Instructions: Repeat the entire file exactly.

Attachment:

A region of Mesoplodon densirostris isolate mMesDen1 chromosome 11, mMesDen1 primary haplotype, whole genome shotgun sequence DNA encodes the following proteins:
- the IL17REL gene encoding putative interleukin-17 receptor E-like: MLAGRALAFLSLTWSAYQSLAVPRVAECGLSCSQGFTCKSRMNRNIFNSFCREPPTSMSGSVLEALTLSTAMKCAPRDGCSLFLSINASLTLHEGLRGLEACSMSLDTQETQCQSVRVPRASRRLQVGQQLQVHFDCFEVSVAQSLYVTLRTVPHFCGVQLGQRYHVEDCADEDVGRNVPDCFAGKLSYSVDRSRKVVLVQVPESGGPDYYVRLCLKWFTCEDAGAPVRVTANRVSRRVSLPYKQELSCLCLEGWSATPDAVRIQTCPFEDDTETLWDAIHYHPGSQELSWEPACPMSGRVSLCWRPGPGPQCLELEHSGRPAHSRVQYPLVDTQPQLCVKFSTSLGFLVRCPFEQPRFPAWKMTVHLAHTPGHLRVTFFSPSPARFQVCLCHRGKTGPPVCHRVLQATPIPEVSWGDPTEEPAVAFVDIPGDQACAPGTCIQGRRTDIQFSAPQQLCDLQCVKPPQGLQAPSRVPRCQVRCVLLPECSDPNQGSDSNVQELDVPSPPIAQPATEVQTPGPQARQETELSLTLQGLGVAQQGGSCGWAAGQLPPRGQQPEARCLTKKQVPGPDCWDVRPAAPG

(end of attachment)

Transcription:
A region of Mesoplodon densirostris isolate mMesDen1 chromosome 11, mMesDen1 primary haplotype, whole genome shotgun sequence DNA encodes the following proteins:
- the IL17REL gene encoding putative interleukin-17 receptor E-like: MLAGRALAFLSLTWSAYQSLAVPRVAECGLSCSQGFTCKSRMNRNIFNSFCREPPTSMSGSVLEALTLSTAMKCAPRDGCSLFLSINASLTLHEGLRGLEACSMSLDTQETQCQSVRVPRASRRLQVGQQLQVHFDCFEVSVAQSLYVTLRTVPHFCGVQLGQRYHVEDCADEDVGRNVPDCFAGKLSYSVDRSRKVVLVQVPESGGPDYYVRLCLKWFTCEDAGAPVRVTANRVSRRVSLPYKQELSCLCLEGWSATPDAVRIQTCPFEDDTETLWDAIHYHPGSQELSWEPACPMSGRVSLCWRPGPGPQCLELEHSGRPAHSRVQYPLVDTQPQLCVKFSTSLGFLVRCPFEQPRFPAWKMTVHLAHTPGHLRVTFFSPSPARFQVCLCHRGKTGPPVCHRVLQATPIPEVSWGDPTEEPAVAFVDIPGDQACAPGTCIQGRRTDIQFSAPQQLCDLQCVKPPQGLQAPSRVPRCQVRCVLLPECSDPNQGSDSNVQELDVPSPPIAQPATEVQTPGPQARQETELSLTLQGLGVAQQGGSCGWAAGQLPPRGQQPEARCLTKKQVPGPDCWDVRPAAPG